Last edited by Appowner; 11-10-2018 at 04:44 AM.
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Old 11-10-2018, 07:19 AM
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To be honest, after watching this video I would not consider it a sailplane by any definition. IMO there is not going to be any benifit to increasing the wing loading of an airplane that already has a high wing loading.

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Old 11-10-2018, 07:25 AM
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This is a much better example of a powered sailplane.

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Old 11-10-2018, 08:43 AM
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You guys need read the ops posts. He is not competing in an actual sailplane event such as time, task etc. but wants to compete in a scale competition. Since scale judging has a requirement called realism he is probably concerned with penetration so scale flight in less than ideal wind conditions can still be simulated. In this case ballast will be the answer but you need to try this with little or no wind up 3 mistakes high and discover what if any are the changes in stall and flight characteristics. By all means add weight in smaller amounts until you reach a comfortable medium. I have a hanger nine Pawnee of the first generation that was so lightly wing loaded that it was difficult to land in anything but a light wind. The flaps actually made it worse. I tried moving the CofG but that did little to smooth the plane out at low speeds on landing. I found that filling the wing tube with a lb and a half of lead right on the CofG settled the plane down and now it lands perfectly in breezy conditions and has become my new loaner plane for visiting pilots.

We also have a small man made hill locally that can be sloped but only when the wind is right on the hill, brisk and steady. I bring my Sophisticated Lady and Gentle Lady and with ballast they are able to handle the wind without getting blown over the top. You have to be ready to ballast to the conditions and live with the changes in performance.



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Old 11-10-2018, 09:19 AM
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Sorry but we have had this discussion before and you know that I just don't agree. Having a powered airplane that copes with the wind well has more to do with the setup then wing loading. The subject airplane in this thread is a powered airplane with a pseudo sailplane wing. Wind is nothing more then airspeed increase to an airplane in flight. If your airplane is set up to have different trim settings at different air speeds then yes wind is going to be an issue. Will more weight help the situation? In a bandaid sort of way yes. It will take more wind force to make a change but it will also require larger control inputs to correct. Once an airplane is set up so that the CG, thrust line, incidence control throws, differential etc are all in balance the airplane will handle the wind much better. Adding weight on a powered airplane is nothing more then a coverup to a bad setup. Case in point, on a dual aileron servo setup, how many guys take the time to actually measure the aileron movement and go into the separate channel ATV and adjust them for the exact same deflection? Most times when I help guys out at the field the ATV for both channels are set to the same value which means the ailerons are not moving the same. Then they rarely use the differential feature. This means that when aileron is applied the airplane will not only roll but it will pitch and yaw at the same time. Add in some wind which will require more corrective inputs that are not pure inputs and the airplane is all over the place. The key here is better setup not more weight.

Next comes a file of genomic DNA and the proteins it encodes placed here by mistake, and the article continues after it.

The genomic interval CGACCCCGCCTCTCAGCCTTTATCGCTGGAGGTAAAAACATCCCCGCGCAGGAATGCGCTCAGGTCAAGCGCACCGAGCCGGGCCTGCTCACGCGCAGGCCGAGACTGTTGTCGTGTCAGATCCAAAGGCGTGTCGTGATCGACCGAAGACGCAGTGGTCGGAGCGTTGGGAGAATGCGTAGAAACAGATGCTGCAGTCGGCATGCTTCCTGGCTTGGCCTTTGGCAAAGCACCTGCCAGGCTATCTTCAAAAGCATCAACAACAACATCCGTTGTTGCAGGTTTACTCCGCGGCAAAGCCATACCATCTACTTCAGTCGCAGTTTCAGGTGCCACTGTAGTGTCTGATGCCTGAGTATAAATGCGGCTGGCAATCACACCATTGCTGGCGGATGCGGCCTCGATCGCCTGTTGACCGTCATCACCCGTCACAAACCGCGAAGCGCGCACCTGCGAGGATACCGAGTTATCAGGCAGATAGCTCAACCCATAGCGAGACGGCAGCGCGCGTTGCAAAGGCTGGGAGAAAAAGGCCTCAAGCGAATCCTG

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Old Today, 09:55 AM
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Not agreeing doesn't make you the authority its only your opinion and you know what they say about opinions!!!!!!!!!!!!!!!!!!!!!!!!! Read the ops posts carefully and slowly if you have to. He is interested in competing in scale that means scale like flight as observed from the judges area. Sometimes the wind you are required to fly in is not scale like. Most likely the judges are wanting to see power off flight in something like a fly by, ascending or descending circle which have to be done front and center of the judges with equal and even parts before and after the judges. With a lightly loaded glider type air frame and low penetration this would not be possible without some ballast. This has nothing to do with performance and everything to do with visible representation of scale flight for the judges.

Second of all when talking performance water ballast is often used in full size sailplanes to fine tune the performance. Look up slope and dynamic soaring without ballast the performance they are achieving would not be possible and the amount is adjusted to suit the conditions.

Your statement of a lighter plane always fly's better doesn't ring true in all cases as you would lead us to believe. I have even seen guys flying the 40% in freestyle add ballast to move the CofG back a little further to increase the instability that allows some of the wilder aerobatics when they fly their freestyle routine.